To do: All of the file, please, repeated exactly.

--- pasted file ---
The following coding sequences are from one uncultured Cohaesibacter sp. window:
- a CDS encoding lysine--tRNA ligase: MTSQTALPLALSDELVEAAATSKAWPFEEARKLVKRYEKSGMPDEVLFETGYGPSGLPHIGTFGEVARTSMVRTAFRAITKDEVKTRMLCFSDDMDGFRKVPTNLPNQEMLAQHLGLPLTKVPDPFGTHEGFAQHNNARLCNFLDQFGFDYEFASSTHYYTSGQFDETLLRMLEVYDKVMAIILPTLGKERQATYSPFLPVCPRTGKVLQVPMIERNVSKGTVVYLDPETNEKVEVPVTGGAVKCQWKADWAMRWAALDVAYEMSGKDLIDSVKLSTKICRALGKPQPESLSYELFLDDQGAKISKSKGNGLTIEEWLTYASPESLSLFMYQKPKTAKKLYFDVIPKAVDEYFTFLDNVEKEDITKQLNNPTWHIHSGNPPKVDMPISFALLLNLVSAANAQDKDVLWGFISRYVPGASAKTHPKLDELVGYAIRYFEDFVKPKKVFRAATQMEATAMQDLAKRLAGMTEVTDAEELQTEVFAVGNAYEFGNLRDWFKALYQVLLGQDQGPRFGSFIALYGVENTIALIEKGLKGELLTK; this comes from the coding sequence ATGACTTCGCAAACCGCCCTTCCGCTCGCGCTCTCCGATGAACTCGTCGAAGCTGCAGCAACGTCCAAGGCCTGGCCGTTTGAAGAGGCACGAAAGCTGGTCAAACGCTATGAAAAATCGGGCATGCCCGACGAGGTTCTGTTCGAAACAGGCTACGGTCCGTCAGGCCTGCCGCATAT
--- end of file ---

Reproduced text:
The following coding sequences are from one uncultured Cohaesibacter sp. window:
- a CDS encoding lysine--tRNA ligase: MTSQTALPLALSDELVEAAATSKAWPFEEARKLVKRYEKSGMPDEVLFETGYGPSGLPHIGTFGEVARTSMVRTAFRAITKDEVKTRMLCFSDDMDGFRKVPTNLPNQEMLAQHLGLPLTKVPDPFGTHEGFAQHNNARLCNFLDQFGFDYEFASSTHYYTSGQFDETLLRMLEVYDKVMAIILPTLGKERQATYSPFLPVCPRTGKVLQVPMIERNVSKGTVVYLDPETNEKVEVPVTGGAVKCQWKADWAMRWAALDVAYEMSGKDLIDSVKLSTKICRALGKPQPESLSYELFLDDQGAKISKSKGNGLTIEEWLTYASPESLSLFMYQKPKTAKKLYFDVIPKAVDEYFTFLDNVEKEDITKQLNNPTWHIHSGNPPKVDMPISFALLLNLVSAANAQDKDVLWGFISRYVPGASAKTHPKLDELVGYAIRYFEDFVKPKKVFRAATQMEATAMQDLAKRLAGMTEVTDAEELQTEVFAVGNAYEFGNLRDWFKALYQVLLGQDQGPRFGSFIALYGVENTIALIEKGLKGELLTK; this comes from the coding sequence ATGACTTCGCAAACCGCCCTTCCGCTCGCGCTCTCCGATGAACTCGTCGAAGCTGCAGCAACGTCCAAGGCCTGGCCGTTTGAAGAGGCACGAAAGCTGGTCAAACGCTATGAAAAATCGGGCATGCCCGACGAGGTTCTGTTCGAAACAGGCTACGGTCCGTCAGGCCTGCCGCATAT